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Postby Borsch Monster » Tue Jan 29, 2008 5:37 pm

Nigel wrote:Newbury old chap


My mistake. Which one?



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Postby steve stanley » Tue Jan 29, 2008 5:40 pm

1st I would think......
Steve


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Snowshoes and axe and gun

Send me up in Grand River

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Postby Merlon. » Tue Jan 29, 2008 6:06 pm

Actually its Newbury II

Battle of Newbury October 27th 1644. From Mercurius Aulicus 200 arms gathered up, with great store of good pillage, Trained band Buffe ((for many of these were Londoners)



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Interesting picture

Postby Dathi » Sun Feb 10, 2008 8:21 pm

Just found this interesting picture by Vranex.... Look at the figure drawing a sword, what do you think he's wearing?

orginal here

http://www.flickr.com/photos/roelipilam ... 325963415/
Attachments
2143498493_e55d26e1d7_m.jpg



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Postby Mark P. » Sun Feb 10, 2008 8:35 pm

Title is battle between Imperial and Swedish troops.
So may not be strictly applicable to NMA.


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Postby Foxe » Sun Feb 10, 2008 10:04 pm

Somewhere in the back of my mind is a reference to the importation of leather (elk hide?) from Sweden to London for trained band buff coats, making of. That might explain the presence of buff coats on Swedish pikemen (and also point to the lack of relevance to NMA equipment).


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Postby Gockee » Sun Feb 10, 2008 10:20 pm

Looks like yellow coated regiment to me. I've never seen buff fold like that garments hem.

The buff coats I've seen don't fold well. In fact, the are like board to start with. Even after many wearings it still stands up on its own!

Looks more and more like a yellow coated regiment the more I look.



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Postby Merlon. » Sun Feb 10, 2008 10:21 pm

Trained Band Buff would all be private purchase.
Being a member of the Trained band, especially in London, indicated a degree of social status.
Only London troops who were issued equipment of any form were the various auxilary regiments



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Postby Mark P. » Sun Feb 10, 2008 10:31 pm

Gockee wrote:Looks like yellow coated regiment to me. I've never seen buff fold like that garments hem.

The buff coats I've seen don't fold well. In fact, the are like board to start with.

Looks more and more like a yellow coated regiment the more I look.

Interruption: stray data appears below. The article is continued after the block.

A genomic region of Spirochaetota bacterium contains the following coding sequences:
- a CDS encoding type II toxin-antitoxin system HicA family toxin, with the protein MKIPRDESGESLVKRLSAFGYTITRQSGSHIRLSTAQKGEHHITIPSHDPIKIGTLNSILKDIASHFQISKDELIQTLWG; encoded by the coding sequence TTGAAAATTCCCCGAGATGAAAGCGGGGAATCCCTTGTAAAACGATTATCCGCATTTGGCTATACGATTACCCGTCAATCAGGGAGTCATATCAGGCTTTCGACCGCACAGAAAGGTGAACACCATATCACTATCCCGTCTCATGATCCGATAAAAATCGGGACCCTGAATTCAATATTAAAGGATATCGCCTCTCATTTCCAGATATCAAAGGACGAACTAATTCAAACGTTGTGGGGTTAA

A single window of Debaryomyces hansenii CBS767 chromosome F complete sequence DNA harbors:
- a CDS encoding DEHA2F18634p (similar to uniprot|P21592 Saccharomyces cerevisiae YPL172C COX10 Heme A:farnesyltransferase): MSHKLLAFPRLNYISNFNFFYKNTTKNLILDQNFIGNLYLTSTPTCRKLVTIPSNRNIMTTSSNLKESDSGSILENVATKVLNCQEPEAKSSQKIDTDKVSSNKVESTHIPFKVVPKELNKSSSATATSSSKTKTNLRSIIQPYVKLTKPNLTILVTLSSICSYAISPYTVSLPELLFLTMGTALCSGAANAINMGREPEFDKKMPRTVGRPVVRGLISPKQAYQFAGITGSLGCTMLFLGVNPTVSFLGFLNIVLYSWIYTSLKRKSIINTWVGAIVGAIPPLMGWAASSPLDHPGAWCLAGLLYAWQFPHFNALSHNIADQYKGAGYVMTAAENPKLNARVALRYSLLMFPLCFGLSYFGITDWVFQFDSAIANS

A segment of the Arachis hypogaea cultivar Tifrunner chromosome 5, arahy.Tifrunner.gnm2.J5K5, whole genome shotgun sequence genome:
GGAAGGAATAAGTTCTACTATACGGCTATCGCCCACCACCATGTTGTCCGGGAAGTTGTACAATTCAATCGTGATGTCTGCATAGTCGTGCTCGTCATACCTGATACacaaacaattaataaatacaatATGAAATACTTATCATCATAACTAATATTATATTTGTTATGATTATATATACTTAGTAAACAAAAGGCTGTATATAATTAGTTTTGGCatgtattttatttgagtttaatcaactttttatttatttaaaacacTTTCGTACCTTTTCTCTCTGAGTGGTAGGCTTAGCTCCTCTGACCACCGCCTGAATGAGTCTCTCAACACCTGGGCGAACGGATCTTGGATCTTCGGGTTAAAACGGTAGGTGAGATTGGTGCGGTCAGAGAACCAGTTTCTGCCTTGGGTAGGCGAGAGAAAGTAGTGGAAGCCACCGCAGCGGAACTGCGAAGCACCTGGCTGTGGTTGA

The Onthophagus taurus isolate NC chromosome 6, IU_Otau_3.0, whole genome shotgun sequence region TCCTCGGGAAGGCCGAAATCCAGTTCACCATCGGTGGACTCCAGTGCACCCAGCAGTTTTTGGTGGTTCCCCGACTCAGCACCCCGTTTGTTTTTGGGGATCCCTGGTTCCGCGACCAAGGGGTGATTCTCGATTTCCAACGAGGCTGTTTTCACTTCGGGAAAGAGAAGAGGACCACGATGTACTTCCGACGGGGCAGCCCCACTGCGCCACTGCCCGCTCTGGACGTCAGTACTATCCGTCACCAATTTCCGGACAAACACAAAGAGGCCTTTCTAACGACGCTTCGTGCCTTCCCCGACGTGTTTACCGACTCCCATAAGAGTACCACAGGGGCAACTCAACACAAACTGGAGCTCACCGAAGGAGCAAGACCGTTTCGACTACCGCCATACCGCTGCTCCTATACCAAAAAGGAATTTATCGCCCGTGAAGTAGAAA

I must admit I tend agree although the fact that the pikeman's garment appears to be sleeveless is a bit odd.


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Buff coat or not

Postby Dathi » Mon Feb 11, 2008 9:32 am

I must admit I'm a bit puzzled by what is being shown. I didn't fully see the lack of sleeves until I started looking at the officer. I'm not 100% convinced it is a buf coat under armour, but I'm also not convinced it's a coat with the sleeves missing. For 1630-ish that is a long coat, more 1690 than 1630! I'm wary of saying "Look the hem's folded under" this isn't a photograph and trying to read that sort of detail on something you're not sure of is tricky.

I'd doubt it's "Buffcoat" thickness since I suspect that any Foot soldier would not want the weight of a full buffcoat under armour to wear and fight in on foot. I'd suspect if it is leather that it's a lighter weight, more padding and weather proofing than armour. I'm also intrigued by the cut of the full sleeved version, it looks similar to a simple buffcoat I've seen, but it also could be a cloth coat!



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Postby Chris T » Sat Feb 16, 2008 1:05 pm

The problem is that the pendulum has now swung too far: as has been said there was a time when almost every ECW re-enactor had a pseudo suede 'buffcoat", then the opposite view took hold, and now people cannot even see buffcoats when they occur in contemporary illustrations.

Wheras I agree there are no acciunts of them being issued to foot this is not the same as no foot having them. As a sargent not only could you wear a buffcoat but a case could be made for saying you should!

An accurate buff coat is neither unconfortable or excessively heavy, and is a far more practical garment for campaign wear than armour.

The quotes that are frequently bandied about concerning buffcoats costing £10 are normally taken somewhat out of context. It seems that the actual cost for a sleeved buffcoat was more in the £1-£1.50 range, and there is a lot less work/ materials in an unsleeved coat.



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Postby Merlon. » Sat Feb 16, 2008 5:29 pm

Can one ask how the sergeant would afford to buy a £1 buffcoat, that’s twenty days gross pay?
Sergeants and above were responsible for buying their own clothes and equipment. So they definitely look different from the soldiers, thorny problem would then be, what form would the cheaper buffs take?
Shorter skirts, or effectively, a buff doublet.
Stuff sleeves or unsleeved completely
Then you get on to the issue of me_too_itis, if he has one I want one too. This is more likely to be the reason they are frowned upon in the major societies, avoids the entire issue of trying to police the blasted issue